Shira walks into the smoke-room. "Look at this!" She shouts. "What do you see?"
She's holding a pair of shoes up, and waves them in front of us.
"Look at them!" She repeats.
I inspect the shoes. "Two lefties," I reply.
"Two lefties!" She shouts.
"Seriously Shira?" Mark asks, while he starts laughing.
"Please don't tell me you got those for me," I say.
While taking a shower yesterday, I forgot to remove my shoes from the bathroom. The result was that my footwear became damp. I told Shira about it, but bought new shoes at a store today.
"I did," she says. "But I brought back two lefties! I'm so stupid."
She sits down.
"At least fit them, then I can get the right ones tomorrow."
"I told you not to get me anything. But thank you, I really appreciate it."
The situation is so charming that I can't stop smiling. Shira hands me a left shoe. It doesn't fit.
The next evening, I find a cake on the dinner table. Happy birthday to me, is written on it with chocolate. It's decorated with strawberries, and from a good Limburgish bakery. There's only one person that has been handing out treats every day since the moment she was hospitalised. I look at Shira, who's getting a drink from the machine. I feel a pain in my throat. It's not her birthday now, or is it? Did I miss the memo? We've celebrated two birthdays here the last 4 weeks. Usually someone tells the whole group who's next up in line, and when. The next person gets the birthday-candle; a ritual I introduced to bring some light into the darkness. Should I have asked Jace to give it to her?
Shira sees me. "My aunt got that for the whole ward!" She says. "It's her birthday."
I'm relieved, and touched also. This is typically Shira's family; very warm and friendly. They take care of each other. You wouldn't guess that behind the cookies, presents and hugs, a very unusual lifestyle is present. They travel. It's in their blood. Their language is one of the world; a mixture between all languages and dialects they've come across while broadening their horizon. Mark told me Shira never really got to broaden hers though, in the same way most western women have been able to. Due to circumstances she had to leave high school as a young teen. Once out, she took care of the children in her family. Mark talks about her as if she's a delicate object in a museum. She has a difficult past, but a lot of love to give, regardless, and definitely too much energy for just herself alone. It's early in the morning when I talk with Mark about her. About how Shira is street smart but sometimes gullible due to missing an education. That she's fluent in her cocktail-language, but sometimes doesn't know the meaning of simple words like "charming" (I let her read what I wrote). Which really makes her even more adorable.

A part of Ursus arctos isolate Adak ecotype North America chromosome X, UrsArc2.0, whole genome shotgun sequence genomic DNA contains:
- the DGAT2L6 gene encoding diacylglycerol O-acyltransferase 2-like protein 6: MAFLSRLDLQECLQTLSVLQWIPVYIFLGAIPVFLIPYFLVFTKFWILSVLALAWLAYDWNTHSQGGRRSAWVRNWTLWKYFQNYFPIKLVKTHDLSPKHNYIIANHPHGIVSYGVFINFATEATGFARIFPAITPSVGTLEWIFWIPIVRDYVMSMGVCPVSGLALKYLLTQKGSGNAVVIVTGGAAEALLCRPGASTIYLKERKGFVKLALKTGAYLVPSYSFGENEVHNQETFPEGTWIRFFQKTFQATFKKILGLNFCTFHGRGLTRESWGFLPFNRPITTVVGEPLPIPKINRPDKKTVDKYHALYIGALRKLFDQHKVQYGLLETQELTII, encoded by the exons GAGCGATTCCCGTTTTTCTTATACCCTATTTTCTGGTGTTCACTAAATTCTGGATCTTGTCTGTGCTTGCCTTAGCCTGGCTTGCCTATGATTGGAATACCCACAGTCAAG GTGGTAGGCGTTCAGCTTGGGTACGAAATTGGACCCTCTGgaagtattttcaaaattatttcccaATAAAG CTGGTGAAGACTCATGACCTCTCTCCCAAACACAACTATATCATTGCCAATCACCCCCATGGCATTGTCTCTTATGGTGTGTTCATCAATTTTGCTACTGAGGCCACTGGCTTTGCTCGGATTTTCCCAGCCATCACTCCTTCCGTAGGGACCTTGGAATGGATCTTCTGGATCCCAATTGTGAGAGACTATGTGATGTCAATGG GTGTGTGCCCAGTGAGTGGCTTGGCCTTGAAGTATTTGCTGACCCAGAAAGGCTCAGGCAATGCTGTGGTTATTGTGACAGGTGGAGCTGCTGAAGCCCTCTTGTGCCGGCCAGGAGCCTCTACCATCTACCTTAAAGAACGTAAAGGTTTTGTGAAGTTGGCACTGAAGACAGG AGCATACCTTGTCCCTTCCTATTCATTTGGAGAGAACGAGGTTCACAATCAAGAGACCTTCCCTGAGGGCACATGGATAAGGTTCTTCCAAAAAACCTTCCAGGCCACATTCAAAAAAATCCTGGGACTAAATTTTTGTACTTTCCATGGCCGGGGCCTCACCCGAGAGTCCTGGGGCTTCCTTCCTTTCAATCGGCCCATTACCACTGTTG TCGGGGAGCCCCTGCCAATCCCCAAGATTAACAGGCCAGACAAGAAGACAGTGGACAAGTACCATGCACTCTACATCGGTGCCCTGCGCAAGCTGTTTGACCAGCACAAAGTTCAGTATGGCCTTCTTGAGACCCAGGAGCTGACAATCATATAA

"She's a very pure soul," Mark says. "You don't meet a lot of people like her."
I can see in his eyes that his appreciation for her has developed beyond friendship level. It's been interesting to watch infatuation between two people develop and grow.
I sometimes wonder what kind of person Shira would have been if she never left school. The fact that she's still standing after what she's been through makes me respect her a lot. Nobody dislikes her. How can anybody dislike Shira?
When Mark tells me he's in love with her, I can understand why. It makes me wish the world would see the Shira I've gotten to know here, and the Shira Mark sees. A friendly, loyal woman, who's inhaled a lot of pain in life, but expels fireworks from her lungs. Beautiful fireworks. For Shira is beautiful, inside out.
So happy birth-day to you, Shira. You're one of the births in life I'll celebrate from now on. We need more people like you. Because ultimately, life is not about reaching the highest ladder career-wise. It's about spreading kindness, and protecting it. People like you make the world go around. Even though the majority of society will never see or admit it. They will mainly see your high heels and purple lipstick - sorry, lipliner! - and not the power-woman you've become. But here, we see it. And I'm glad I'm here. I'm glad I've spent 13 weeks in this place, where I met the hidden ones from society. The ones who temporarily can't function in it, due to what it has become. But for what it's worth, I want to say: they all matter. Including you.
Written with permission of Shira and Mark. Names have been changed to protect their privacy.
Inside the System: A blog series about mental health, being hospitalised, and pretty much everything I've experienced these last 6 months. From naked patients crawling through the hallway, to having your medication dose raised 4 times in 6 weeks due to your ex boyfriend threatening you. From being publicly shamed online for speaking out and being called a liar, to what actually happened, and how and when I will press charges against my ex. So, a lot of mental vomit will be thrown on my blog upcoming weeks.